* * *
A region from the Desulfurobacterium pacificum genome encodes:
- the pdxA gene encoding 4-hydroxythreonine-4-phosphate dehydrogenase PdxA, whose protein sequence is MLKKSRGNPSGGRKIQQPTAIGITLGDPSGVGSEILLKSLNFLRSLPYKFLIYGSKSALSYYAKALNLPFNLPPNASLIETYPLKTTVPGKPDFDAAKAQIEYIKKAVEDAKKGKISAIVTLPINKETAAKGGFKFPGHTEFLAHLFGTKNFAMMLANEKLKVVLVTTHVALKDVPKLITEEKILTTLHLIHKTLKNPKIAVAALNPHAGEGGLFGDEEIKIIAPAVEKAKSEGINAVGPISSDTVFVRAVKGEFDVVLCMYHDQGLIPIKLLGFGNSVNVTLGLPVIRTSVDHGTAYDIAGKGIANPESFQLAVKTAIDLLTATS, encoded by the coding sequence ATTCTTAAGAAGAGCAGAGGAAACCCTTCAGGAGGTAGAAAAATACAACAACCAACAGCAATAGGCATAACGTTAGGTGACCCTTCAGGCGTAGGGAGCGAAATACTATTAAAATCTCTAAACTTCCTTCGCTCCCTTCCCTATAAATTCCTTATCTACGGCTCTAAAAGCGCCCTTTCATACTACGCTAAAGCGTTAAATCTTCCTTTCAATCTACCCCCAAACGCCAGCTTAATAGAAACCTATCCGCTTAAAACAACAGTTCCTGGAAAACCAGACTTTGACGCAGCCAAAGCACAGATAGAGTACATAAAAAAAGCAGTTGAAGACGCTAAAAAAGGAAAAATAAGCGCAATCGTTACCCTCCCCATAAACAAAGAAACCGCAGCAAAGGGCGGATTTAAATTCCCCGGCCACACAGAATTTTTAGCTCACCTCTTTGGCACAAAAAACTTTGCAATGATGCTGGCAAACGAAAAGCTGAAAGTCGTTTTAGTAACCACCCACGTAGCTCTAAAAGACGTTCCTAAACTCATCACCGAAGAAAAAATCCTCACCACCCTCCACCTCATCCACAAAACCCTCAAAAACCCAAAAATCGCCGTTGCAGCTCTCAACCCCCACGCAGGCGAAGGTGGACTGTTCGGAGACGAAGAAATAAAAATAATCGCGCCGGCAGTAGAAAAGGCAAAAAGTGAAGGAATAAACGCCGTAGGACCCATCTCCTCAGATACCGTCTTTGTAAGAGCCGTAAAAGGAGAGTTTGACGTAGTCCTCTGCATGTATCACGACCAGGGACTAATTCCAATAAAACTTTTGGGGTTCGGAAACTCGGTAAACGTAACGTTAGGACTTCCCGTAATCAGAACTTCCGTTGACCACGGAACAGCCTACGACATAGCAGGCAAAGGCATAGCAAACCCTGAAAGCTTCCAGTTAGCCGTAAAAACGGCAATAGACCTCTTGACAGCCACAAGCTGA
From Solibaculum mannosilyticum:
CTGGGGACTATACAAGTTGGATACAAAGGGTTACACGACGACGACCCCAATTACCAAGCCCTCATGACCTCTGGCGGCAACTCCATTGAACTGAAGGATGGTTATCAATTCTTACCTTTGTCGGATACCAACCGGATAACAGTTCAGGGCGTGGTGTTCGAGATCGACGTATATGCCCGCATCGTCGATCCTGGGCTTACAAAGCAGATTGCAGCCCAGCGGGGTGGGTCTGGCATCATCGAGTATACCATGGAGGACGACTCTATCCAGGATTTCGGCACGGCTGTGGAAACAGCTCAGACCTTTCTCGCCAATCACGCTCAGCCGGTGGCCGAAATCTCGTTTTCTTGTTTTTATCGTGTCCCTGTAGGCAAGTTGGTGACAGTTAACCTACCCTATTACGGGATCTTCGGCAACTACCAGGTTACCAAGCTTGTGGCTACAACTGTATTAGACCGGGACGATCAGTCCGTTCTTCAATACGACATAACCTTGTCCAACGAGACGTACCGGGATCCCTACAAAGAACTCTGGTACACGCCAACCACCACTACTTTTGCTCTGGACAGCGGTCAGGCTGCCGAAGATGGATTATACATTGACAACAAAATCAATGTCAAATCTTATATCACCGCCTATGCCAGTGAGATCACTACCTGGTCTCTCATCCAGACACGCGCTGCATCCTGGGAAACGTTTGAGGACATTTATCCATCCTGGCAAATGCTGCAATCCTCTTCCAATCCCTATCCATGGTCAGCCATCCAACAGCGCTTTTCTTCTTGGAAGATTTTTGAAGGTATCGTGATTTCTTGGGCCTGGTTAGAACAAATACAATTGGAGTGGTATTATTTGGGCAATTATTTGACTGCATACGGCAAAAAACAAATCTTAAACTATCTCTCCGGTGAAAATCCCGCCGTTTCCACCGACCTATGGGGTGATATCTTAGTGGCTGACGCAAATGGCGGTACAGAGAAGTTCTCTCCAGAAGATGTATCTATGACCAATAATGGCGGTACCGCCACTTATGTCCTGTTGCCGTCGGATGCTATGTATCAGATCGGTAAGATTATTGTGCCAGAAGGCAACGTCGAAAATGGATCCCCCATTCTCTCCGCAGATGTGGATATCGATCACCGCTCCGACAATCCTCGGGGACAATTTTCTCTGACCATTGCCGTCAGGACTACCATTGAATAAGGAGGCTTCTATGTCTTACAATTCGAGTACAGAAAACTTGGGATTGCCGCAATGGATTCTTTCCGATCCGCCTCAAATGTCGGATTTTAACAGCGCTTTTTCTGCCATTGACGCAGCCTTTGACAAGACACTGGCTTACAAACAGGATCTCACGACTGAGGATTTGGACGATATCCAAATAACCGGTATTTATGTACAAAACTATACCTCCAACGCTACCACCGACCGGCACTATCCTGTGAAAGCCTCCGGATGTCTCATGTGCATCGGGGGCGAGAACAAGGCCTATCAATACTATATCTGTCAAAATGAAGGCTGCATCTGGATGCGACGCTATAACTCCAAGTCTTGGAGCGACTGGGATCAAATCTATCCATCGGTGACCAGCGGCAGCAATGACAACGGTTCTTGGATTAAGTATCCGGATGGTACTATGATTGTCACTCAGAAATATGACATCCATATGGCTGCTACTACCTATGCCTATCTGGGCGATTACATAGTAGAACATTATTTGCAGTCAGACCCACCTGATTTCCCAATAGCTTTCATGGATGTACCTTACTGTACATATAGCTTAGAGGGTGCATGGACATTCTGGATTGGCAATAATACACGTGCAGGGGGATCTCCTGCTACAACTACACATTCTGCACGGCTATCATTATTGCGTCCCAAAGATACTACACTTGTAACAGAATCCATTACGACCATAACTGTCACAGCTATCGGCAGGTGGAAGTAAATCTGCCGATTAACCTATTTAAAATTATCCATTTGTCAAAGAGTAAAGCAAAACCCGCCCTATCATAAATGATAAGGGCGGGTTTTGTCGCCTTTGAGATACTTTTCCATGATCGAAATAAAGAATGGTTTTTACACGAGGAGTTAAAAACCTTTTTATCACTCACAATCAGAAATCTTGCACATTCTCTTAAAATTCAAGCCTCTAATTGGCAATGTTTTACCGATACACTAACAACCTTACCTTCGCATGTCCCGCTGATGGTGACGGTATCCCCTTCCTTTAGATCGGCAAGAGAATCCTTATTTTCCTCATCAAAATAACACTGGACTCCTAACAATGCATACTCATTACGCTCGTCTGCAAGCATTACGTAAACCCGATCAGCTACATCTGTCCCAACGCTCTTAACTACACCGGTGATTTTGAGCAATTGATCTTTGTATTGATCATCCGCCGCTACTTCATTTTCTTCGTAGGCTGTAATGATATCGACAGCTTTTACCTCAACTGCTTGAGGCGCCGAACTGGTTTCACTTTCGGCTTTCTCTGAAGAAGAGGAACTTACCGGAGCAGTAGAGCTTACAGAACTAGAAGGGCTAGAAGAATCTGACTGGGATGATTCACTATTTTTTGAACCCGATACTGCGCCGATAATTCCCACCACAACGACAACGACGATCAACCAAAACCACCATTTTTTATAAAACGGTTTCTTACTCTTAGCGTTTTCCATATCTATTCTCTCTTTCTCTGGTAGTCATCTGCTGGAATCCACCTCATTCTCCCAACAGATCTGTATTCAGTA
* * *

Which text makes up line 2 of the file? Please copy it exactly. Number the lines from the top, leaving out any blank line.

- the pdxA gene encoding 4-hydroxythreonine-4-phosphate dehydrogenase PdxA, whose protein sequence is MLKKSRGNPSGGRKIQQPTAIGITLGDPSGVGSEILLKSLNFLRSLPYKFLIYGSKSALSYYAKALNLPFNLPPNASLIETYPLKTTVPGKPDFDAAKAQIEYIKKAVEDAKKGKISAIVTLPINKETAAKGGFKFPGHTEFLAHLFGTKNFAMMLANEKLKVVLVTTHVALKDVPKLITEEKILTTLHLIHKTLKNPKIAVAALNPHAGEGGLFGDEEIKIIAPAVEKAKSEGINAVGPISSDTVFVRAVKGEFDVVLCMYHDQGLIPIKLLGFGNSVNVTLGLPVIRTSVDHGTAYDIAGKGIANPESFQLAVKTAIDLLTATS, encoded by the coding sequence ATTCTTAAGAAGAGCAGAGGAAACCCTTCAGGAGGTAGAAAAATACAACAACCAACAGCAATAGGCATAACGTTAGGTGACCCTTCAGGCGTAGGGAGCGAAATACTATTAAAATCTCTAAACTTCCTTCGCTCCCTTCCCTATAAATTCCTTATCTACGGCTCTAAAAGCGCCCTTTCATACTACGCTAAAGCGTTAAATCTTCCTTTCAATCTACCCCCAAACGCCAGCTTAATAGAAACCTATCCGCTTAAAACAACAGTTCCTGGAAAACCAGACTTTGACGCAGCCAAAGCACAGATAGAGTACATAAAAAAAGCAGTTGAAGACGCTAAAAAAGGAAAAATAAGCGCAATCGTTACCCTCCCCATAAACAAAGAAACCGCAGCAAAGGGCGGATTTAAATTCCCCGGCCACACAGAATTTTTAGCTCACCTCTTTGGCACAAAAAACTTTGCAATGATGCTGGCAAACGAAAAGCTGAAAGTCGTTTTAGTAACCACCCACGTAGCTCTAAAAGACGTTCCTAAACTCATCACCGAAGAAAAAATCCTCACCACCCTCCACCTCATCCACAAAACCCTCAAAAACCCAAAAATCGCCGTTGCAGCTCTCAACCCCCACGCAGGCGAAGGTGGACTGTTCGGAGACGAAGAAATAAAAATAATCGCGCCGGCAGTAGAAAAGGCAAAAAGTGAAGGAATAAACGCCGTAGGACCCATCTCCTCAGATACCGTCTTTGTAAGAGCCGTAAAAGGAGAGTTTGACGTAGTCCTCTGCATGTATCACGACCAGGGACTAATTCCAATAAAACTTTTGGGGTTCGGAAACTCGGTAAACGTAACGTTAGGACTTCCCGTAATCAGAACTTCCGTTGACCACGGAACAGCCTACGACATAGCAGGCAAAGGCATAGCAAACCCTGAAAGCTTCCAGTTAGCCGTAAAAACGGCAATAGACCTCTTGACAGCCACAAGCTGA